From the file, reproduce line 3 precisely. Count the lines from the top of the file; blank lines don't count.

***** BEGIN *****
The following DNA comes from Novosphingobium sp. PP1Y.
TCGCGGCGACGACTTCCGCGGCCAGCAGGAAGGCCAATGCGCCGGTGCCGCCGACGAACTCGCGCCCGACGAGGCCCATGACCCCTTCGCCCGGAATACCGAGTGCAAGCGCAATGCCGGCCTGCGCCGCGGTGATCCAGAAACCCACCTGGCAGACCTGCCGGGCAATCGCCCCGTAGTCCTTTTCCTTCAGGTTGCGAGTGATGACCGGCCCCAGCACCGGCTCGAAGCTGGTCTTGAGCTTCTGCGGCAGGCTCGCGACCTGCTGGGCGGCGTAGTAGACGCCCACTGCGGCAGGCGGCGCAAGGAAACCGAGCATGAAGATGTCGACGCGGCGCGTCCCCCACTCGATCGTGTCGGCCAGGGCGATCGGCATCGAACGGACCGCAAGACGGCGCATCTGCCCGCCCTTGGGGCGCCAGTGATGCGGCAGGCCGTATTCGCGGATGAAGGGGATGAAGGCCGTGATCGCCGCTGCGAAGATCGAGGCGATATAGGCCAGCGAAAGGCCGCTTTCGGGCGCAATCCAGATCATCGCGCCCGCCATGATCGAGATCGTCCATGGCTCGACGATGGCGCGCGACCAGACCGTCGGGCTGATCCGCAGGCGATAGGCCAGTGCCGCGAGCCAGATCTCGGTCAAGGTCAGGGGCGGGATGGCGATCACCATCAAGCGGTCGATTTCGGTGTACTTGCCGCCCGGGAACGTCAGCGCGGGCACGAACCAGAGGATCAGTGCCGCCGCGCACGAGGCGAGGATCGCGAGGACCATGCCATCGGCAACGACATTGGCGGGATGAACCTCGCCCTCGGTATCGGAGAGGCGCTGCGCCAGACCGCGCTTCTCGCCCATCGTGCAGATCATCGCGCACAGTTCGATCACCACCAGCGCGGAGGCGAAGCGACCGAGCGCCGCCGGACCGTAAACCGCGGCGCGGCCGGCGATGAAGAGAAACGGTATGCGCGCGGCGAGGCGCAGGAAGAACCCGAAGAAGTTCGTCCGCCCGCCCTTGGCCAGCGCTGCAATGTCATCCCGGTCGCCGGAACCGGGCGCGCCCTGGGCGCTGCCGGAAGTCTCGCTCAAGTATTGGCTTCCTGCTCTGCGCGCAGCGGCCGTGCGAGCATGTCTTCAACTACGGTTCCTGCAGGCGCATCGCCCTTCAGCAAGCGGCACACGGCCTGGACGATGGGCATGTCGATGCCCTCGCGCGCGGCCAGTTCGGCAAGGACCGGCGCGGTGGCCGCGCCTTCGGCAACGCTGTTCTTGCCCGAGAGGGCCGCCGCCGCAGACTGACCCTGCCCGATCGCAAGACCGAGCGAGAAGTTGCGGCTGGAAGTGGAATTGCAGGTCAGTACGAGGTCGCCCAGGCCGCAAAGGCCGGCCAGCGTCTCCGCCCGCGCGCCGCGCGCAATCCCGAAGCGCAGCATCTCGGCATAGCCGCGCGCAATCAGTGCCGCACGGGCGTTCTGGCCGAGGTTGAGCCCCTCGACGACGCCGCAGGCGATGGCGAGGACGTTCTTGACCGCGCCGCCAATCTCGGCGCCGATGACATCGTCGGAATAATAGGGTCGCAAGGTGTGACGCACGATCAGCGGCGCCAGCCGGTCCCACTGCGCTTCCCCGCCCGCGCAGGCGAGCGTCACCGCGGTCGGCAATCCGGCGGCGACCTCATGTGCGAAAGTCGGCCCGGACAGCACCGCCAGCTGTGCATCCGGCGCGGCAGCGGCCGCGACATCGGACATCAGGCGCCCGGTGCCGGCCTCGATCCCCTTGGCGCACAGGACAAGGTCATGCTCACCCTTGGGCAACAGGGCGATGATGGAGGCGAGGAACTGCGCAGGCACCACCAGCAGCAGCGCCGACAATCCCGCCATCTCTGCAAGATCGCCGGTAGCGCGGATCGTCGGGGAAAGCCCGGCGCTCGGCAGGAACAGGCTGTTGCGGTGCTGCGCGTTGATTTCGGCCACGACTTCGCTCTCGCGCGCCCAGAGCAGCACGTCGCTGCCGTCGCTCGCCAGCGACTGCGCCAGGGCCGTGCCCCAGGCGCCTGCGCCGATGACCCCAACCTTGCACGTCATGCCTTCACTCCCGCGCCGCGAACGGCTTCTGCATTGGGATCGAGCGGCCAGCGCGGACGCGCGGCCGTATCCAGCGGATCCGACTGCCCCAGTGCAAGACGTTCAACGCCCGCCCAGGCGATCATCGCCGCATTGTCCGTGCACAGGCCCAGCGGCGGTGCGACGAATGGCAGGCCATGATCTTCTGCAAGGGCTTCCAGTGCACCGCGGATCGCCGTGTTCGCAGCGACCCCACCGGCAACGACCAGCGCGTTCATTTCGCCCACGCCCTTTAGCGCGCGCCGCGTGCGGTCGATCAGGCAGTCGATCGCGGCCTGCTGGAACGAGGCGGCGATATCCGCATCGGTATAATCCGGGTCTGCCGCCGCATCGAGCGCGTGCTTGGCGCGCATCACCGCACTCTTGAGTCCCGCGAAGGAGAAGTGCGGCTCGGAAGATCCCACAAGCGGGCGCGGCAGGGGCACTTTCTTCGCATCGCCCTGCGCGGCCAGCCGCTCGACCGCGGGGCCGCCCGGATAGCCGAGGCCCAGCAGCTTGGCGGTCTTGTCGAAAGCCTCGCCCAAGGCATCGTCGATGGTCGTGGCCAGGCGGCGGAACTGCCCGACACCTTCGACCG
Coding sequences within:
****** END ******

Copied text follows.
Coding sequences within: